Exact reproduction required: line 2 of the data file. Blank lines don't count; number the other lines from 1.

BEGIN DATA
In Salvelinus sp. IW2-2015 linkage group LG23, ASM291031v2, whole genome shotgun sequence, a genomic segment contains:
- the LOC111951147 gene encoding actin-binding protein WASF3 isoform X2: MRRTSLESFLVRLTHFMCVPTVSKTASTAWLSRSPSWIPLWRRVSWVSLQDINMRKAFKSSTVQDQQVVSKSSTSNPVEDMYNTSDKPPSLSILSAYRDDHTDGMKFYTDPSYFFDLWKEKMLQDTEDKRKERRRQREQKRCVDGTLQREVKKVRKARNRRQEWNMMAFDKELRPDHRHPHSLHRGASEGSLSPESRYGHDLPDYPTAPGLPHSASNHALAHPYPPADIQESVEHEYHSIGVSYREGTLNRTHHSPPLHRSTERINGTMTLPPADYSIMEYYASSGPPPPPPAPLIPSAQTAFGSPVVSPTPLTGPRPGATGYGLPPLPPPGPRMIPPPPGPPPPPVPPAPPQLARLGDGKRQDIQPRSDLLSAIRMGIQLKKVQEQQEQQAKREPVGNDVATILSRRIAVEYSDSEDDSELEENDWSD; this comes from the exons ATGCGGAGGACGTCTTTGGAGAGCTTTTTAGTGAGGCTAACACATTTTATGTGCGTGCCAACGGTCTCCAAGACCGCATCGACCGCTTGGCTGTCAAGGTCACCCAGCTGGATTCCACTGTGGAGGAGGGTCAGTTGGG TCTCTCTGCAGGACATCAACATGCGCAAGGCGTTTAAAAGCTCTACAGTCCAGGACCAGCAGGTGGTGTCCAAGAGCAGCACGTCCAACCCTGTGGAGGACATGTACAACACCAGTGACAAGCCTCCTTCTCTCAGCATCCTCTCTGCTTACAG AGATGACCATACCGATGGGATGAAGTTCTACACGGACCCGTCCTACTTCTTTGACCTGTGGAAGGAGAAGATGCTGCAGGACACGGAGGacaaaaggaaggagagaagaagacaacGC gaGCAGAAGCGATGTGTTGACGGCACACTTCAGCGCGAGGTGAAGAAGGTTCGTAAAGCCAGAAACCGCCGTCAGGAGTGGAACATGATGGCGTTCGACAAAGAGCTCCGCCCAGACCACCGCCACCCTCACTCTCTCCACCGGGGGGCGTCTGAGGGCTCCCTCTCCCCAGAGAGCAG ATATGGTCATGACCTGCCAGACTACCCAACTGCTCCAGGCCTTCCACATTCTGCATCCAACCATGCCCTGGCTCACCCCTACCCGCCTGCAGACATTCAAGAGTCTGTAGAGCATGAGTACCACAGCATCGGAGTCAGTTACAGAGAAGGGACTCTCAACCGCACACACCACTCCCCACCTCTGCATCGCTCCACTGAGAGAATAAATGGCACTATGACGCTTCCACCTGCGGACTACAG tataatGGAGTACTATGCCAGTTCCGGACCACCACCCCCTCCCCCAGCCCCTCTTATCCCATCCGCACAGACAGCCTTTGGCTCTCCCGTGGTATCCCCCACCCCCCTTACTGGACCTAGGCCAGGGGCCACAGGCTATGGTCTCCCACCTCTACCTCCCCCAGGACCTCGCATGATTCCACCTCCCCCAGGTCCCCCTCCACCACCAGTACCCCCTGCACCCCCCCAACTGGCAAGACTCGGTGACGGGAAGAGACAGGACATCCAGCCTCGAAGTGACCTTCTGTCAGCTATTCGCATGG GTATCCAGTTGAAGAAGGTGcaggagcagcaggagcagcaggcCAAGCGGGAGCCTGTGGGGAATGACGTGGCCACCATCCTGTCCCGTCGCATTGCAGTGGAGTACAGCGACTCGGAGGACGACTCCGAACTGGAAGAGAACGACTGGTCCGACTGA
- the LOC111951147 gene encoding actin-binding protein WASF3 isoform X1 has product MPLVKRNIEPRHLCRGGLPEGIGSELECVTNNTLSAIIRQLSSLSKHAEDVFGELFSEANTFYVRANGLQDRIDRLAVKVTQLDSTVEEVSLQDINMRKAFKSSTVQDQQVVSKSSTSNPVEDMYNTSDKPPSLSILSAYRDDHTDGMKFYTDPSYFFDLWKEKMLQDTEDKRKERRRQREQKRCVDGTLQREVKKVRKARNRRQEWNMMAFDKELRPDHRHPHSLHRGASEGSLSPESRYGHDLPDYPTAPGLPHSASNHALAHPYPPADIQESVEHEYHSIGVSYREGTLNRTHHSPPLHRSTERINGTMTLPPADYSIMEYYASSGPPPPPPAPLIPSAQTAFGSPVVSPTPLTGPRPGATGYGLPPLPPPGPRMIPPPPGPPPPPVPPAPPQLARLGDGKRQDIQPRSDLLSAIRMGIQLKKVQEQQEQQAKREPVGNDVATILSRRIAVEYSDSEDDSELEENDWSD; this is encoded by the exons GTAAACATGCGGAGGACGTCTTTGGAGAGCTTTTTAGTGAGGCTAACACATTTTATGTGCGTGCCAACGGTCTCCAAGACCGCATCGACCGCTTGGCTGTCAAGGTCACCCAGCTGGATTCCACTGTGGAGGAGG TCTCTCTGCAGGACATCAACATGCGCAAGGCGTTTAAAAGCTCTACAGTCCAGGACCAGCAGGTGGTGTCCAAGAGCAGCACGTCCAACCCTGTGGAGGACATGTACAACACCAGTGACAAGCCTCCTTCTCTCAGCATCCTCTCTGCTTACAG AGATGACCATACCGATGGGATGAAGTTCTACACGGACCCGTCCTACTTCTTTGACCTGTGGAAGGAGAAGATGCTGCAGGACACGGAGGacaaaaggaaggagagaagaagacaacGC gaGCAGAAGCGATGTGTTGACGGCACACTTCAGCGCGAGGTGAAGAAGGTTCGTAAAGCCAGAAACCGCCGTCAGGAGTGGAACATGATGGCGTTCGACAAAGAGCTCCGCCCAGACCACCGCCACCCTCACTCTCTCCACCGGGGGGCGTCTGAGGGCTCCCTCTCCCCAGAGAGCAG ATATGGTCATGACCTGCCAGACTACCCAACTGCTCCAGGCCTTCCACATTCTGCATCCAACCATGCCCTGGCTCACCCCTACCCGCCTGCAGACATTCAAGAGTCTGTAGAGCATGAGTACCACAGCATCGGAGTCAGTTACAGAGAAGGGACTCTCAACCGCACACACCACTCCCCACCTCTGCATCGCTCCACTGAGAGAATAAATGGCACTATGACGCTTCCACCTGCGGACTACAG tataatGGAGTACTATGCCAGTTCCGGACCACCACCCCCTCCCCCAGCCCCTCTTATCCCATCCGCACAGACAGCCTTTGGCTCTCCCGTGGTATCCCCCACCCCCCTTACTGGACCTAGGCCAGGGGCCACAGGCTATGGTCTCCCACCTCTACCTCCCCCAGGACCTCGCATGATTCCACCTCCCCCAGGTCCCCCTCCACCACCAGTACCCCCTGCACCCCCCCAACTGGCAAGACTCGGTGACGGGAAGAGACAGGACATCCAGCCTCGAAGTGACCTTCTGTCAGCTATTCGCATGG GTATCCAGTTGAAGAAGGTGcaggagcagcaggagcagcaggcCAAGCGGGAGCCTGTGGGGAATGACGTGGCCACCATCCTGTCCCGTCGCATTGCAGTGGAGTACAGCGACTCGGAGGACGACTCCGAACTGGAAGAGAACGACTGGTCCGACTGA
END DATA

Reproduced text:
- the LOC111951147 gene encoding actin-binding protein WASF3 isoform X2: MRRTSLESFLVRLTHFMCVPTVSKTASTAWLSRSPSWIPLWRRVSWVSLQDINMRKAFKSSTVQDQQVVSKSSTSNPVEDMYNTSDKPPSLSILSAYRDDHTDGMKFYTDPSYFFDLWKEKMLQDTEDKRKERRRQREQKRCVDGTLQREVKKVRKARNRRQEWNMMAFDKELRPDHRHPHSLHRGASEGSLSPESRYGHDLPDYPTAPGLPHSASNHALAHPYPPADIQESVEHEYHSIGVSYREGTLNRTHHSPPLHRSTERINGTMTLPPADYSIMEYYASSGPPPPPPAPLIPSAQTAFGSPVVSPTPLTGPRPGATGYGLPPLPPPGPRMIPPPPGPPPPPVPPAPPQLARLGDGKRQDIQPRSDLLSAIRMGIQLKKVQEQQEQQAKREPVGNDVATILSRRIAVEYSDSEDDSELEENDWSD; this comes from the exons ATGCGGAGGACGTCTTTGGAGAGCTTTTTAGTGAGGCTAACACATTTTATGTGCGTGCCAACGGTCTCCAAGACCGCATCGACCGCTTGGCTGTCAAGGTCACCCAGCTGGATTCCACTGTGGAGGAGGGTCAGTTGGG TCTCTCTGCAGGACATCAACATGCGCAAGGCGTTTAAAAGCTCTACAGTCCAGGACCAGCAGGTGGTGTCCAAGAGCAGCACGTCCAACCCTGTGGAGGACATGTACAACACCAGTGACAAGCCTCCTTCTCTCAGCATCCTCTCTGCTTACAG AGATGACCATACCGATGGGATGAAGTTCTACACGGACCCGTCCTACTTCTTTGACCTGTGGAAGGAGAAGATGCTGCAGGACACGGAGGacaaaaggaaggagagaagaagacaacGC gaGCAGAAGCGATGTGTTGACGGCACACTTCAGCGCGAGGTGAAGAAGGTTCGTAAAGCCAGAAACCGCCGTCAGGAGTGGAACATGATGGCGTTCGACAAAGAGCTCCGCCCAGACCACCGCCACCCTCACTCTCTCCACCGGGGGGCGTCTGAGGGCTCCCTCTCCCCAGAGAGCAG ATATGGTCATGACCTGCCAGACTACCCAACTGCTCCAGGCCTTCCACATTCTGCATCCAACCATGCCCTGGCTCACCCCTACCCGCCTGCAGACATTCAAGAGTCTGTAGAGCATGAGTACCACAGCATCGGAGTCAGTTACAGAGAAGGGACTCTCAACCGCACACACCACTCCCCACCTCTGCATCGCTCCACTGAGAGAATAAATGGCACTATGACGCTTCCACCTGCGGACTACAG tataatGGAGTACTATGCCAGTTCCGGACCACCACCCCCTCCCCCAGCCCCTCTTATCCCATCCGCACAGACAGCCTTTGGCTCTCCCGTGGTATCCCCCACCCCCCTTACTGGACCTAGGCCAGGGGCCACAGGCTATGGTCTCCCACCTCTACCTCCCCCAGGACCTCGCATGATTCCACCTCCCCCAGGTCCCCCTCCACCACCAGTACCCCCTGCACCCCCCCAACTGGCAAGACTCGGTGACGGGAAGAGACAGGACATCCAGCCTCGAAGTGACCTTCTGTCAGCTATTCGCATGG GTATCCAGTTGAAGAAGGTGcaggagcagcaggagcagcaggcCAAGCGGGAGCCTGTGGGGAATGACGTGGCCACCATCCTGTCCCGTCGCATTGCAGTGGAGTACAGCGACTCGGAGGACGACTCCGAACTGGAAGAGAACGACTGGTCCGACTGA